Clinic tells sick woman to get taxi to hospital

Rotary hopes to extend the screening event to other African countries. Similar events have already taken place in Ghana, Lesotho, Swaziland and Uganda.
Nurses should have sent Chavhunga to hospital via ambulance, says Tshwane nurse (file photo)

When Chavhunga, who lives about 50 kms outside Pretoria in Stinkwater, began feeling dizzy and vomiting she asked her son to call an ambulance.

“We were told that the ambulance was on its way, but I waited until the following day,” Chavhunga tells OurHealth.

Chavhunga, still feeling very ill, decided to catch a taxi to the Dilopye Clinic where nurses found her blood pressure to be more than 200/120.

A normal blood pressure reading is less than 120/80. Elevated blood pressure can result in stroke or heart attacks, according to Mangena Mokoma, a nurse at a Tshwane hospital.

According to Mokoma, clinic nurses should allow patients like Chavhunga to rest for up to an hour at the clinic while trying to lower their blood pressure. If a patient’s pressure remains high, he or she should be referred by ambulance to a hospital to prevent the patient possibly collapsing while trying to reach the hospital on his or her own.

Due to Chavhunga’s elevated blood pressure, Dilopye Clinic nurses referred her to Jubilee Hospital and made it clear it she had to go there immediately.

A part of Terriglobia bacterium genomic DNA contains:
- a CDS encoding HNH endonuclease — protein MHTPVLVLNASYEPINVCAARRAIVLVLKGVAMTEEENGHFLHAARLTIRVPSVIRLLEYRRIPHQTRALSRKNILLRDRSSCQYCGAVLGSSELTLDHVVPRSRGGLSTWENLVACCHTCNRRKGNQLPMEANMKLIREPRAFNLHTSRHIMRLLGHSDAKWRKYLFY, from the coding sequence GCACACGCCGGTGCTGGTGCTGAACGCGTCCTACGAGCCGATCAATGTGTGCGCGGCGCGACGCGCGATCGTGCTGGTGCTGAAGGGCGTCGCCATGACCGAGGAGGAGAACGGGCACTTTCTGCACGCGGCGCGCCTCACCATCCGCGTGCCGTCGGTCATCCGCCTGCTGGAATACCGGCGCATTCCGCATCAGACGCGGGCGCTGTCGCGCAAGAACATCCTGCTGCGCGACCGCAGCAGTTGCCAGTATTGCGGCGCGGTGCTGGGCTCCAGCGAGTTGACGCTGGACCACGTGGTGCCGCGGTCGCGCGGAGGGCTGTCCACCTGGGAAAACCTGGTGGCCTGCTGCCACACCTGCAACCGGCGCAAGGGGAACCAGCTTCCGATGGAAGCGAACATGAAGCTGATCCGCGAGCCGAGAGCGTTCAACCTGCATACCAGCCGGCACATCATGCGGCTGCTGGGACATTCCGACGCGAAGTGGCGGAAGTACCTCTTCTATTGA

Chavhunga says she asked if the clinic could arrange an ambulance for her while she rested, but the nurse said it was too late. With the clinic closing at 4pm, there would be no staff to wait with Chavhunga for the ambulance.

[quote float=”left”]The doctor at Jubilee Hospital advised me not to stay alone because I could have collapsed…”

Nurses told Chavhunga to use public transport to reach the hospital instead.

“At Jubilee Hospital, the doctor made me to stay over for the night and discharged me the day after when my blood pressure was 164/86,” Chavhunga says. “The doctor at Jubilee Hospital advised me not to stay alone because I could have collapsed and, if there was no one to pick me up, I might have ended up with a stroke.”

A Stinkwater community leader Johannes Maake says that ambulances often arrive more than two hours after they have been called.

A Tshwane health department manager who did not want to be named agrees that the area’s ambulance system is deeply problematic.

“The ambulance problem is huge but, as the Health Department, we cannot solve it because it falls under the jurisdiction of the Emergency Services Department,” the official tells OurHealth. “Problems range from the numbers of ambulances available to how they are maintained.”

“The central system of booking them through 112 is also a nightmare,” she adds.

Chavhunga stayed with her aunt and sister until after Christmas, but is now back at home and taking treatment to control her blood pressure.


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